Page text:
The implementation stage of a program is the longest, and mainstreaming TIA can lead to sustainable and positive well-being practices for all stakeholders. TIA promotes an environment of emotional safety and well-being through trauma-informed communication and transparency. Activities include the creation of safe spaces, investing in community-led initiatives, and enforcing TIA or safeguarding policies for the project. The toolkit includes a sample TIA organizational policy and code of conduct, as well as a 10-step checklist for creating a safe space.
Monitoring, Evaluation, and Learning (MEL)
Establishing and applying trauma-sensitive MEL methodologies can be an essential step in safeguarding communities and staff from harm. MEL processes necessitate close engagement with communities, meaning it is essential to establish trauma-informed MEL protocols, emphasizing safety, transparency, empowerment, and collaboration. The toolkit guides MEL staff training and provides tools for trauma-informed data interpretation, referrals, and learning agenda questions.
Staff Care and Engagement
International development staff can often be exposed to vicarious trauma, work under high levels of stress or distress, or be part of identity groups that may be exposed to harm or exclusion. Prioritizing trauma-informed care for staff can help strengthen resilience and mitigate harm. The toolkit offers recommendations for leadership commitments and organizational culture and provides tools for self-care.
TIA in action: Looking at the Western Balkans Rule of Law Initiative
Chemonics UK’s Western Balkans Rule of Law Initiative (WBROLI) exemplifies the positive outcomes of a TIA at all project stages. Funded by the UK Conflict, Stability and Security Fund, the project embedded trauma-informed management from inception, emphasizing survivor-centeredness and the ‘Do No Harm’ principle.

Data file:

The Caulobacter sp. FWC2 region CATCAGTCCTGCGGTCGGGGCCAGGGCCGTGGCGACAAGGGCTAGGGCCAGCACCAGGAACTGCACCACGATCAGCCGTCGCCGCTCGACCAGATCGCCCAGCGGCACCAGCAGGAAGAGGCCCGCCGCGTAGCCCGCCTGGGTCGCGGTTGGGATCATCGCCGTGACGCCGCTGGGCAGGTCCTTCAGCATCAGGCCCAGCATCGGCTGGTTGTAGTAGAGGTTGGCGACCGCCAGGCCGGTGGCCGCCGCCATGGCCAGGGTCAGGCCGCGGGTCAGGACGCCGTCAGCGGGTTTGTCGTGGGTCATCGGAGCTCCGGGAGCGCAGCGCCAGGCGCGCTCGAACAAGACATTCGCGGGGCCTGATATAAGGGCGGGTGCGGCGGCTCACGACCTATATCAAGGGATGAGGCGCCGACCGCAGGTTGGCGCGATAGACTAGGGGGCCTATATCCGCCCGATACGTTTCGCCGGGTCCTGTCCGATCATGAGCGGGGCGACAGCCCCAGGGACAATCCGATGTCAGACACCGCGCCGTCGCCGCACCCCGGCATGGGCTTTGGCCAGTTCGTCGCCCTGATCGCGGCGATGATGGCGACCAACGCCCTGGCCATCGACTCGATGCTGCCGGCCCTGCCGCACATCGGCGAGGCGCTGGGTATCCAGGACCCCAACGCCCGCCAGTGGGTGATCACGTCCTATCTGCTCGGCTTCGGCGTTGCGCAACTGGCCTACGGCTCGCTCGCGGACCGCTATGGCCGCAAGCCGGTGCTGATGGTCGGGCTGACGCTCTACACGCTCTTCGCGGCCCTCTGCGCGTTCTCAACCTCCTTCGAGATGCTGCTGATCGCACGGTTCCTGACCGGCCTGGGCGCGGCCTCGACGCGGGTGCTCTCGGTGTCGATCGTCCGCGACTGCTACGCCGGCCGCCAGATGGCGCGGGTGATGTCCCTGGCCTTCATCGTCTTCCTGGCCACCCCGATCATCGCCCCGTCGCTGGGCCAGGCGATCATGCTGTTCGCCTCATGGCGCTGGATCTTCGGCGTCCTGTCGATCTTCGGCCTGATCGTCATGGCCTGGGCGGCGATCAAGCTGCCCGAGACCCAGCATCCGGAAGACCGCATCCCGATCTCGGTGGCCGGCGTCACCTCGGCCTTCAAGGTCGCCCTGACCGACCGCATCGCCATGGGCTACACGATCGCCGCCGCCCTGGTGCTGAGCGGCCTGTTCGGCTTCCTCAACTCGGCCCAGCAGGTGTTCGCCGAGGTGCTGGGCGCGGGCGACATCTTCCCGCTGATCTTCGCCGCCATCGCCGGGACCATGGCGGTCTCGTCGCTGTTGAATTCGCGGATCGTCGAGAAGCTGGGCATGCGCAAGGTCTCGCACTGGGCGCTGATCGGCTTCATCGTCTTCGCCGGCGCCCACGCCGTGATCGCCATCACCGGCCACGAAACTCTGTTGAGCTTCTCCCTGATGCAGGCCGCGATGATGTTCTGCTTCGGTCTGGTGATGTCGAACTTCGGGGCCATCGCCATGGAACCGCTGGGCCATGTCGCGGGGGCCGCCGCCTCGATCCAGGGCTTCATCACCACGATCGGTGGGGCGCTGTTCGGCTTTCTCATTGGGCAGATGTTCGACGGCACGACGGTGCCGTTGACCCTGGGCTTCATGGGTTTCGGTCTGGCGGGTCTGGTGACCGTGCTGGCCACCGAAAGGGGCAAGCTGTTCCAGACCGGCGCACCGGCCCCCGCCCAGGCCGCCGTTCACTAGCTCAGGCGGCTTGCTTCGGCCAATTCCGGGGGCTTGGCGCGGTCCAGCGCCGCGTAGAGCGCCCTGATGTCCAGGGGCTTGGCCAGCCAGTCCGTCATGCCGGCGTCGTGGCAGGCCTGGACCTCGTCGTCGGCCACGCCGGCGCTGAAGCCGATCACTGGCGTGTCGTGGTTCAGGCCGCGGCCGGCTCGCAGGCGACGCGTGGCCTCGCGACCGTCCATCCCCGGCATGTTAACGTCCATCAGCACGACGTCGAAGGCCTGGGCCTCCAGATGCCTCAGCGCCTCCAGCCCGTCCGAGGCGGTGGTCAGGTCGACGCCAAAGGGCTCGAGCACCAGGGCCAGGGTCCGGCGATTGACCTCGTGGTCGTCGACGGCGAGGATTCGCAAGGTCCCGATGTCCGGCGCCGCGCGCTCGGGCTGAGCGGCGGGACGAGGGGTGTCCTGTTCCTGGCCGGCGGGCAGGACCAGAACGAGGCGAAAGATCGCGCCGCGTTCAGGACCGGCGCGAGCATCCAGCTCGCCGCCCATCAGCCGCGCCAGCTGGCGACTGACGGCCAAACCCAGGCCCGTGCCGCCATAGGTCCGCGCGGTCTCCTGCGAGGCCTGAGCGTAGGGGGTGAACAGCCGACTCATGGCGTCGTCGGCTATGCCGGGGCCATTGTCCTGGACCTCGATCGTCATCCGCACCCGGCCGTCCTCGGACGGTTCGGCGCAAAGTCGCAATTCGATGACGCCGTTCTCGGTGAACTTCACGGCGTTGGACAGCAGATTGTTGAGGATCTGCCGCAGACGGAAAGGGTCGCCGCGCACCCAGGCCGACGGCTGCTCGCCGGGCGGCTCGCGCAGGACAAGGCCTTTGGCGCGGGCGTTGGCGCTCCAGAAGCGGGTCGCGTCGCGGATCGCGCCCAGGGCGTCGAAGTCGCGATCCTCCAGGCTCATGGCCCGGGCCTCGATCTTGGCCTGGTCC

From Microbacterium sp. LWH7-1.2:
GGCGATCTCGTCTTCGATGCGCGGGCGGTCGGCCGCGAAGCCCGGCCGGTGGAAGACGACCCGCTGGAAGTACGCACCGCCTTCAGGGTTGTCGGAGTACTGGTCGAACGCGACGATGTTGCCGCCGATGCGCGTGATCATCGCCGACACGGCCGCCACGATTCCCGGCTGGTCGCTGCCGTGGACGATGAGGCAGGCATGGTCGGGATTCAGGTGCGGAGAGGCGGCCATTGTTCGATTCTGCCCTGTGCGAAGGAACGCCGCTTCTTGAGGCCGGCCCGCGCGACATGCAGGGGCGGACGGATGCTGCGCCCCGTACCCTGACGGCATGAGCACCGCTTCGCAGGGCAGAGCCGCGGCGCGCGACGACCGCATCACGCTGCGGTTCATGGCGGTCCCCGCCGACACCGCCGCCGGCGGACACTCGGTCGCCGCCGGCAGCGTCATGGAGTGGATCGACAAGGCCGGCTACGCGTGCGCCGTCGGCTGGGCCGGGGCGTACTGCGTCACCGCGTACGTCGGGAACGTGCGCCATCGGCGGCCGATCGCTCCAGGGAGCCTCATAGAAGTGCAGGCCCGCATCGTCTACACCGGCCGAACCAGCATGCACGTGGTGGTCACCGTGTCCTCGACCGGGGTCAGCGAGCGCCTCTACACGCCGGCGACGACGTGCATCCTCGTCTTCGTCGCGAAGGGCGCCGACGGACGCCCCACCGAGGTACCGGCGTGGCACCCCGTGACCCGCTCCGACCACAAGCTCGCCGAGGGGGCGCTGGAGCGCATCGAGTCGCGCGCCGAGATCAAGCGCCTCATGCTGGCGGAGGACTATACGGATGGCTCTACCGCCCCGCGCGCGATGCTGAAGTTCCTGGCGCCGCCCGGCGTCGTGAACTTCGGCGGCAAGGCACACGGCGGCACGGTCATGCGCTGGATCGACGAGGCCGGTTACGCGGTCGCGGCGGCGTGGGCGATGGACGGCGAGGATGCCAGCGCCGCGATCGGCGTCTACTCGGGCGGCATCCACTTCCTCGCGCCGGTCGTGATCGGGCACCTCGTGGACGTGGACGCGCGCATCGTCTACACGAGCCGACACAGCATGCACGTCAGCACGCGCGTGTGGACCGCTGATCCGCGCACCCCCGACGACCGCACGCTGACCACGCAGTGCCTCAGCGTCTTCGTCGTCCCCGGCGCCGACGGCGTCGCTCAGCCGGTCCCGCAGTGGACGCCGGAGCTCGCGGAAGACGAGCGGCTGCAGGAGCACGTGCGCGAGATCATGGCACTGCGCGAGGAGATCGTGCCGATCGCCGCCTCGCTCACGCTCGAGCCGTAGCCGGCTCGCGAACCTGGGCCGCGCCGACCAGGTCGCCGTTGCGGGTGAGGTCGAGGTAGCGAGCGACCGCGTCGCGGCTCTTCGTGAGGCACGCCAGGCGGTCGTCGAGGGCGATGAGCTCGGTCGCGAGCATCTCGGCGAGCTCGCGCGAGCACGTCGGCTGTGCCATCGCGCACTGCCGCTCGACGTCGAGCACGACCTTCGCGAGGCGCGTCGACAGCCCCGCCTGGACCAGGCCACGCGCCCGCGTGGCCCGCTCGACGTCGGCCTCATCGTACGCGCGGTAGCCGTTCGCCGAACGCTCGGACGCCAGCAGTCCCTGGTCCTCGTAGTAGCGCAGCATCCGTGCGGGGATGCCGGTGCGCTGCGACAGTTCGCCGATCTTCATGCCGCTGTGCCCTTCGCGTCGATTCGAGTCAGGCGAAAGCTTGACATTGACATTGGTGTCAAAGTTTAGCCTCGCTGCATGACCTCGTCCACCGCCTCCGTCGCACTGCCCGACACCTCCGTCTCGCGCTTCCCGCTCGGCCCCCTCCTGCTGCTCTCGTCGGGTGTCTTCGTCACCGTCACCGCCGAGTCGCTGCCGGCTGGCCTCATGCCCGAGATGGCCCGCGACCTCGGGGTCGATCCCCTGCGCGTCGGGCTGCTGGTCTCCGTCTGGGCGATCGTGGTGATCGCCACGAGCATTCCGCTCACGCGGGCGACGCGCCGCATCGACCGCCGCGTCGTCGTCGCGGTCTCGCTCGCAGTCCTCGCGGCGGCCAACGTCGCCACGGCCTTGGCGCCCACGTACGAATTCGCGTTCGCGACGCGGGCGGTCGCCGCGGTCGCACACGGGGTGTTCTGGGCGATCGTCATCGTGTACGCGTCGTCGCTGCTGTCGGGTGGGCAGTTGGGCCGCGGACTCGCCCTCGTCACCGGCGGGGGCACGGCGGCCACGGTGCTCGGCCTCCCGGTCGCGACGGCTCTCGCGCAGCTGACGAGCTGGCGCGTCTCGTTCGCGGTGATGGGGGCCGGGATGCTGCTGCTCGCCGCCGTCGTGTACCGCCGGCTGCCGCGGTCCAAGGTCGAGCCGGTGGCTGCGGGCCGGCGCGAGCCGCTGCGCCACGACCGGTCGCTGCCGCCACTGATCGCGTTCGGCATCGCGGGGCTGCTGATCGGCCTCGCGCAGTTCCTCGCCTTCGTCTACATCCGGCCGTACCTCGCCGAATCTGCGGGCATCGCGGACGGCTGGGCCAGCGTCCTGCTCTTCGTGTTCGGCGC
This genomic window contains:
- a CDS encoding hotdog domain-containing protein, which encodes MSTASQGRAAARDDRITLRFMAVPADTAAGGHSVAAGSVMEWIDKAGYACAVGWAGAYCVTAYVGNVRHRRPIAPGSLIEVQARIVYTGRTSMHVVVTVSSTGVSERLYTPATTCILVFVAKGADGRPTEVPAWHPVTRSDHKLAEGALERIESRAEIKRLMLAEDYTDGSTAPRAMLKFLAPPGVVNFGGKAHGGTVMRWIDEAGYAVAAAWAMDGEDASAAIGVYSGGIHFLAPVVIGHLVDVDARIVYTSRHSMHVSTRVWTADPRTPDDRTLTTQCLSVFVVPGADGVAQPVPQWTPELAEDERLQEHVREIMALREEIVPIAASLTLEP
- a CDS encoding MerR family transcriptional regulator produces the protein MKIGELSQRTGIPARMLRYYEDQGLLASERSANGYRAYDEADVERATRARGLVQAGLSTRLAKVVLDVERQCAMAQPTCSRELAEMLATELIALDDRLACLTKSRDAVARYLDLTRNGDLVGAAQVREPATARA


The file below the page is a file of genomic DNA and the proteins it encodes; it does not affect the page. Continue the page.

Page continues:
Key project successes, particularly in challenging harmful gender stereotypes in Montenegro, stem from locally led, survivor-friendly solutions that are co-designed and co-implemented. Emphasizing a survivor-centered approach, the project focuses on shifting attitudes and behaviors within the rule of law sector, especially as it relates to gender-based violence (GBV), through inclusive design processes, collaborative implementation, multi-lingual communication practices, and transparent resource dissemination.
WBROLI’s innovative MEL approach for using ‘what works’ utilizes a combination of interviews, virtual workshops, literature reviews, and a large conference, generating community-led insights into how implementation can be strengthened. Trauma-informed training ensures beneficiary staff apply empathetic approaches during all interactions with GBV survivors, empowering their voices and preventing unintended harm. Peer support and transparent dialogue with all stakeholders inform on-the-job training needs, aligning with SAMHSA principles and fostering empowerment, voice, choice, peer support, and trust.
In cultivating an environment of continuous learning and collaboration, WBROLI serves as a testament to the transformative impact of trauma-informed approaches in international development, and integrating more trauma-informed engagement within institutions. As a result of these measures, WBROLI has meaningfully improved the experiences for GBV survivors, who are less stigmatized and have more positive engagement within the legal court system.
Recognizing mental health as a universal human right, our duty of care as international development practitioners extends to preventing unintended harm and re-traumatization, and maximizing well-being through trauma-informed programming. The TIA Toolkit enables development practitioners to navigate this global shift towards prioritizing mental health interventions in any context and sector.
Banner image caption: Clinic staff practice facilitating group meetings during a Surjer Hashi Health Group training session. Photo supplied by the USAID Bangladesh Smiling Sun Franchise Program.